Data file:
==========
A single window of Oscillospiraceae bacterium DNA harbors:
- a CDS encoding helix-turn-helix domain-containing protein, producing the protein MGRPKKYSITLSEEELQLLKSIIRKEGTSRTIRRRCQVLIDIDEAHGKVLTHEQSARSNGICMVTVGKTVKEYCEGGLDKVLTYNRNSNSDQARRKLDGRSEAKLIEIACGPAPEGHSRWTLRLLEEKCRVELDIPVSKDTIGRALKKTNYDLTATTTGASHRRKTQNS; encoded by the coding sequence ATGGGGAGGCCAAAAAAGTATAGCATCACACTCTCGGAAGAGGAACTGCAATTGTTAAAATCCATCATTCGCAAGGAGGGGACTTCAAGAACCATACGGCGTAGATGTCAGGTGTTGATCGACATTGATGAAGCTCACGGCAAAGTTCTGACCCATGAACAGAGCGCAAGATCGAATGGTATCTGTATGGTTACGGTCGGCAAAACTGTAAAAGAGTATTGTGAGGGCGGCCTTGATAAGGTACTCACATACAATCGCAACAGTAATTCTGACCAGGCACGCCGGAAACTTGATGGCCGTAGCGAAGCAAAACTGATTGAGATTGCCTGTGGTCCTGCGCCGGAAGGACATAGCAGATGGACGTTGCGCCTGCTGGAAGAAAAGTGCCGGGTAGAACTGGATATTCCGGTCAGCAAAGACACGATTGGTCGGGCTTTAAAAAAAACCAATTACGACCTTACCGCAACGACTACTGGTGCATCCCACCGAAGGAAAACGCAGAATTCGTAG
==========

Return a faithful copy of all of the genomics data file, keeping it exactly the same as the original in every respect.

A single window of Oscillospiraceae bacterium DNA harbors:
- a CDS encoding helix-turn-helix domain-containing protein, producing the protein MGRPKKYSITLSEEELQLLKSIIRKEGTSRTIRRRCQVLIDIDEAHGKVLTHEQSARSNGICMVTVGKTVKEYCEGGLDKVLTYNRNSNSDQARRKLDGRSEAKLIEIACGPAPEGHSRWTLRLLEEKCRVELDIPVSKDTIGRALKKTNYDLTATTTGASHRRKTQNS; encoded by the coding sequence ATGGGGAGGCCAAAAAAGTATAGCATCACACTCTCGGAAGAGGAACTGCAATTGTTAAAATCCATCATTCGCAAGGAGGGGACTTCAAGAACCATACGGCGTAGATGTCAGGTGTTGATCGACATTGATGAAGCTCACGGCAAAGTTCTGACCCATGAACAGAGCGCAAGATCGAATGGTATCTGTATGGTTACGGTCGGCAAAACTGTAAAAGAGTATTGTGAGGGCGGCCTTGATAAGGTACTCACATACAATCGCAACAGTAATTCTGACCAGGCACGCCGGAAACTTGATGGCCGTAGCGAAGCAAAACTGATTGAGATTGCCTGTGGTCCTGCGCCGGAAGGACATAGCAGATGGACGTTGCGCCTGCTGGAAGAAAAGTGCCGGGTAGAACTGGATATTCCGGTCAGCAAAGACACGATTGGTCGGGCTTTAAAAAAAACCAATTACGACCTTACCGCAACGACTACTGGTGCATCCCACCGAAGGAAAACGCAGAATTCGTAG